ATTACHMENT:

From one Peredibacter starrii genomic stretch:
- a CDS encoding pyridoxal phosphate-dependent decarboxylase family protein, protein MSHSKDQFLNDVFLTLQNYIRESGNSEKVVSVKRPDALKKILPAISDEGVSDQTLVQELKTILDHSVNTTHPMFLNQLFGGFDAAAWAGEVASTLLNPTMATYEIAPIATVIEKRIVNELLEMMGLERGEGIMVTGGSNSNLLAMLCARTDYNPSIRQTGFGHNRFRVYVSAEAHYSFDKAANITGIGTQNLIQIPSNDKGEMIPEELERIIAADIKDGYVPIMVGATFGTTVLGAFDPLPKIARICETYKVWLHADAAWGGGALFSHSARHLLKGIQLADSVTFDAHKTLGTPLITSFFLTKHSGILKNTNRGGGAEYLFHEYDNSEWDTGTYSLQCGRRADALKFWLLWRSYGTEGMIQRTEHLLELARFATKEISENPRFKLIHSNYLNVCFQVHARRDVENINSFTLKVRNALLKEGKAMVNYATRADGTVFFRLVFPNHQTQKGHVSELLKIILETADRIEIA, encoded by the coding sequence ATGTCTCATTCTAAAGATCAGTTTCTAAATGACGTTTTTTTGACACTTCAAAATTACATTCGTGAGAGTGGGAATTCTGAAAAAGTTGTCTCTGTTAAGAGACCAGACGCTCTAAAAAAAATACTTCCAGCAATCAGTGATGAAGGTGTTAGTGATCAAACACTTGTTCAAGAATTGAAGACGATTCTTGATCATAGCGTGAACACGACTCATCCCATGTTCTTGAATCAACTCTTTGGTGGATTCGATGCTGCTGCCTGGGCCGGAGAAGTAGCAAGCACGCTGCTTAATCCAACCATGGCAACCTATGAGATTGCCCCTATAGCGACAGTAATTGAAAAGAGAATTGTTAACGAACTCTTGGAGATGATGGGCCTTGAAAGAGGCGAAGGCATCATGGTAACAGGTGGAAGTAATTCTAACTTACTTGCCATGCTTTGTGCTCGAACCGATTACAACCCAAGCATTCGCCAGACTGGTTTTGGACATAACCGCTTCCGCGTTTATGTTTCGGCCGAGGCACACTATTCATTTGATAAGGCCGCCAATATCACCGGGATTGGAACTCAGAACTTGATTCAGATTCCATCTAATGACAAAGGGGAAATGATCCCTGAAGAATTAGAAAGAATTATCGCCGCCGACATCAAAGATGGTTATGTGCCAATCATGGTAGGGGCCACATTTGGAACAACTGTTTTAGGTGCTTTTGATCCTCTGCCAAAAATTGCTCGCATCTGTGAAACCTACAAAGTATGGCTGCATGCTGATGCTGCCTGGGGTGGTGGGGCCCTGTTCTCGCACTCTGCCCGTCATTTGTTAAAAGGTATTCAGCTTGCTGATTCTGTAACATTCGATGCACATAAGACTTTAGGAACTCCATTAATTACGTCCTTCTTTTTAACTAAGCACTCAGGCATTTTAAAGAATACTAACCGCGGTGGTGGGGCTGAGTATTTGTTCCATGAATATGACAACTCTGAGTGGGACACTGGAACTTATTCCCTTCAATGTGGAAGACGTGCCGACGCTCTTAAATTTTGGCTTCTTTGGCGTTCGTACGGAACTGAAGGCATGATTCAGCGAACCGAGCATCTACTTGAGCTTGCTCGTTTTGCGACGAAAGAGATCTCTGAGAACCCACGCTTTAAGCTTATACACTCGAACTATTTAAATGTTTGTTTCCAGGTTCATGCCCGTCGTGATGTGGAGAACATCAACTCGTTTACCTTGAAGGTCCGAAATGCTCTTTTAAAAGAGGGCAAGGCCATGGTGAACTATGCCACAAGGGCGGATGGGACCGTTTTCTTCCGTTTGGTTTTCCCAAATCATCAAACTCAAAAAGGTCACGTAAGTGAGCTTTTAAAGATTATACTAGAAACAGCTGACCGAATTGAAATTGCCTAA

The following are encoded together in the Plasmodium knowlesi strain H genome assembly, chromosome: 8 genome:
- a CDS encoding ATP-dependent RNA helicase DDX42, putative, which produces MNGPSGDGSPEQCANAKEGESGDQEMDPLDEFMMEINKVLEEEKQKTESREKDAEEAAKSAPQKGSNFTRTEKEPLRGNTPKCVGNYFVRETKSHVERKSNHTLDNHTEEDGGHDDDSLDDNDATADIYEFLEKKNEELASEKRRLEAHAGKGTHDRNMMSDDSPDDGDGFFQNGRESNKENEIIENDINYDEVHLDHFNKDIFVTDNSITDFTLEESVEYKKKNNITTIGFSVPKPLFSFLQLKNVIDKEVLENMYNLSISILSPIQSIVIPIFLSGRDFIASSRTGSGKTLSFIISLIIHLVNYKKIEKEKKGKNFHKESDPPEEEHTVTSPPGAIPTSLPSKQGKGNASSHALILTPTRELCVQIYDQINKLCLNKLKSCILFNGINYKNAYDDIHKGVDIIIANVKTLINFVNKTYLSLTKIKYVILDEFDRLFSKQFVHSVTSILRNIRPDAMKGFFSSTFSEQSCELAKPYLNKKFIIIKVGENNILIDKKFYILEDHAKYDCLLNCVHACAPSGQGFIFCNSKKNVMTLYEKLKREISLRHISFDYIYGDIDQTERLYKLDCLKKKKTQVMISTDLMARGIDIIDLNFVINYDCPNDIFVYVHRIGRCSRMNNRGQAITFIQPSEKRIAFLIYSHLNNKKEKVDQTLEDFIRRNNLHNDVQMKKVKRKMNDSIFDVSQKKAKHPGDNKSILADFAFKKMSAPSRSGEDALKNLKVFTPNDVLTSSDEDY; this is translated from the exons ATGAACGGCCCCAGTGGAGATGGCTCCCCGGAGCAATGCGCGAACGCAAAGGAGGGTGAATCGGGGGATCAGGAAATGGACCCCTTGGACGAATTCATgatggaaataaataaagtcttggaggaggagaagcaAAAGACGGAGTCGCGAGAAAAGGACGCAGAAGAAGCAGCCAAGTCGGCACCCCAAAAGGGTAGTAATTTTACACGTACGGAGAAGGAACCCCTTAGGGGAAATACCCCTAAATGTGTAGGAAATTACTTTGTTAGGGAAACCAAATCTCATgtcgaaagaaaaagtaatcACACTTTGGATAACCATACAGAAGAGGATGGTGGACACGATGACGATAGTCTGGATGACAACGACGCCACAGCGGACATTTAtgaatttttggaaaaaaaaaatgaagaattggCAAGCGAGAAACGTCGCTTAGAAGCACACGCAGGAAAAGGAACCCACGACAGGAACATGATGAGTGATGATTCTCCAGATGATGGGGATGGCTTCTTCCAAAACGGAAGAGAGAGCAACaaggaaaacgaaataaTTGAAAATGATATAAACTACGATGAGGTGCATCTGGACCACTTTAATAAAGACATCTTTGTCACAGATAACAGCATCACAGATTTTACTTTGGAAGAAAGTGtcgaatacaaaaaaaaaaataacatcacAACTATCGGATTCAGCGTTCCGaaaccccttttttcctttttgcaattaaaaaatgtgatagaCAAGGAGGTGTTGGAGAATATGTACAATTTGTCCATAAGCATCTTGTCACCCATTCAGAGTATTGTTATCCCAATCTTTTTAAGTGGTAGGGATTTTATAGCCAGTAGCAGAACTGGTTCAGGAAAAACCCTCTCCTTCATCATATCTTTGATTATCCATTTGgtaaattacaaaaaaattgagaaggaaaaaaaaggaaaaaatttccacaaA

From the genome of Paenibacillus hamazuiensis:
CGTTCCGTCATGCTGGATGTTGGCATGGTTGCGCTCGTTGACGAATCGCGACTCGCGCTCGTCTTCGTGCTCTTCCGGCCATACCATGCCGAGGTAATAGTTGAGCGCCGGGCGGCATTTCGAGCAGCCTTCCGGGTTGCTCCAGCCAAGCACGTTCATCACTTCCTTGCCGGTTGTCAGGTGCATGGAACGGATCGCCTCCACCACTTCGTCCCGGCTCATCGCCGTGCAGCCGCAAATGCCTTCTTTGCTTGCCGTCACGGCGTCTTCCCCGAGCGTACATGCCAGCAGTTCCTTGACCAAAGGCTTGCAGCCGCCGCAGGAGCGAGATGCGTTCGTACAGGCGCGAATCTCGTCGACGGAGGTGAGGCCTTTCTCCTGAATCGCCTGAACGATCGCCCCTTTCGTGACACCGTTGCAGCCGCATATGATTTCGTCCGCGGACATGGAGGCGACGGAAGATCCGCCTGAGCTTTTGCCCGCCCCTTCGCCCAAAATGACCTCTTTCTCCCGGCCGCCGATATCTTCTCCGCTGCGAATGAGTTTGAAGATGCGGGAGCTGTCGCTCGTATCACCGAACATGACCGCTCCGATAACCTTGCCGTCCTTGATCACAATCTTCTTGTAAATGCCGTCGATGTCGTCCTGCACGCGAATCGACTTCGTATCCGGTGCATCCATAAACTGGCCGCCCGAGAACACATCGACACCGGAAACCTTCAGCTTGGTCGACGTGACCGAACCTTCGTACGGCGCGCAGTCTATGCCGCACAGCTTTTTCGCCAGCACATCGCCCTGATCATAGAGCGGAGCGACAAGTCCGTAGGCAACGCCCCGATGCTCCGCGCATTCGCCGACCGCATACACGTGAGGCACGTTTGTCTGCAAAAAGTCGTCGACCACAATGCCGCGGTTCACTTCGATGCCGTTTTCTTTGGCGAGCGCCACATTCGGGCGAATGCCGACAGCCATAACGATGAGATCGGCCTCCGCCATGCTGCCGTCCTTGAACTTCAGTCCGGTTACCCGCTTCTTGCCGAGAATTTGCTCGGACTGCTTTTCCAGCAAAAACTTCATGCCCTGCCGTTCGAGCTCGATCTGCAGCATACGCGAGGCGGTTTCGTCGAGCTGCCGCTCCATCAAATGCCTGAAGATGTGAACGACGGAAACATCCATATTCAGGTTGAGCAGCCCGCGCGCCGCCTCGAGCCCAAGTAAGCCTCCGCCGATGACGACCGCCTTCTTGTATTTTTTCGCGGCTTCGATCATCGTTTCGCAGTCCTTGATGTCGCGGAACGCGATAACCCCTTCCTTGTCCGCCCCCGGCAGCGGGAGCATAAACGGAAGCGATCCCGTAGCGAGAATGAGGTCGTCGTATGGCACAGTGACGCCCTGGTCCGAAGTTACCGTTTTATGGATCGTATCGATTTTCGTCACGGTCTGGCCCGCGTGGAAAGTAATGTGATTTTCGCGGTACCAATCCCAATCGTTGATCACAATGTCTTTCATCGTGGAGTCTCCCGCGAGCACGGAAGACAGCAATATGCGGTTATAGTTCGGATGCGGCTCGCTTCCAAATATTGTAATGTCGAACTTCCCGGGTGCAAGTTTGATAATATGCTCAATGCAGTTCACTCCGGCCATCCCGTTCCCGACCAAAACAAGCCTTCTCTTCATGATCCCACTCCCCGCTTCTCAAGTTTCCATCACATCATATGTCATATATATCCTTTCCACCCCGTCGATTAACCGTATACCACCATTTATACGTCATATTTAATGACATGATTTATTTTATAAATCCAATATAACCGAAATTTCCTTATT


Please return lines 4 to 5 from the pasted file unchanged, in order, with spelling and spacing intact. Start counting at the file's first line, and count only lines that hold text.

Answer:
- a CDS encoding ATP-dependent RNA helicase DDX42, putative, which produces MNGPSGDGSPEQCANAKEGESGDQEMDPLDEFMMEINKVLEEEKQKTESREKDAEEAAKSAPQKGSNFTRTEKEPLRGNTPKCVGNYFVRETKSHVERKSNHTLDNHTEEDGGHDDDSLDDNDATADIYEFLEKKNEELASEKRRLEAHAGKGTHDRNMMSDDSPDDGDGFFQNGRESNKENEIIENDINYDEVHLDHFNKDIFVTDNSITDFTLEESVEYKKKNNITTIGFSVPKPLFSFLQLKNVIDKEVLENMYNLSISILSPIQSIVIPIFLSGRDFIASSRTGSGKTLSFIISLIIHLVNYKKIEKEKKGKNFHKESDPPEEEHTVTSPPGAIPTSLPSKQGKGNASSHALILTPTRELCVQIYDQINKLCLNKLKSCILFNGINYKNAYDDIHKGVDIIIANVKTLINFVNKTYLSLTKIKYVILDEFDRLFSKQFVHSVTSILRNIRPDAMKGFFSSTFSEQSCELAKPYLNKKFIIIKVGENNILIDKKFYILEDHAKYDCLLNCVHACAPSGQGFIFCNSKKNVMTLYEKLKREISLRHISFDYIYGDIDQTERLYKLDCLKKKKTQVMISTDLMARGIDIIDLNFVINYDCPNDIFVYVHRIGRCSRMNNRGQAITFIQPSEKRIAFLIYSHLNNKKEKVDQTLEDFIRRNNLHNDVQMKKVKRKMNDSIFDVSQKKAKHPGDNKSILADFAFKKMSAPSRSGEDALKNLKVFTPNDVLTSSDEDY; this is translated from the exons ATGAACGGCCCCAGTGGAGATGGCTCCCCGGAGCAATGCGCGAACGCAAAGGAGGGTGAATCGGGGGATCAGGAAATGGACCCCTTGGACGAATTCATgatggaaataaataaagtcttggaggaggagaagcaAAAGACGGAGTCGCGAGAAAAGGACGCAGAAGAAGCAGCCAAGTCGGCACCCCAAAAGGGTAGTAATTTTACACGTACGGAGAAGGAACCCCTTAGGGGAAATACCCCTAAATGTGTAGGAAATTACTTTGTTAGGGAAACCAAATCTCATgtcgaaagaaaaagtaatcACACTTTGGATAACCATACAGAAGAGGATGGTGGACACGATGACGATAGTCTGGATGACAACGACGCCACAGCGGACATTTAtgaatttttggaaaaaaaaaatgaagaattggCAAGCGAGAAACGTCGCTTAGAAGCACACGCAGGAAAAGGAACCCACGACAGGAACATGATGAGTGATGATTCTCCAGATGATGGGGATGGCTTCTTCCAAAACGGAAGAGAGAGCAACaaggaaaacgaaataaTTGAAAATGATATAAACTACGATGAGGTGCATCTGGACCACTTTAATAAAGACATCTTTGTCACAGATAACAGCATCACAGATTTTACTTTGGAAGAAAGTGtcgaatacaaaaaaaaaaataacatcacAACTATCGGATTCAGCGTTCCGaaaccccttttttcctttttgcaattaaaaaatgtgatagaCAAGGAGGTGTTGGAGAATATGTACAATTTGTCCATAAGCATCTTGTCACCCATTCAGAGTATTGTTATCCCAATCTTTTTAAGTGGTAGGGATTTTATAGCCAGTAGCAGAACTGGTTCAGGAAAAACCCTCTCCTTCATCATATCTTTGATTATCCATTTGgtaaattacaaaaaaattgagaaggaaaaaaaaggaaaaaatttccacaaA

From the genome of Paenibacillus hamazuiensis: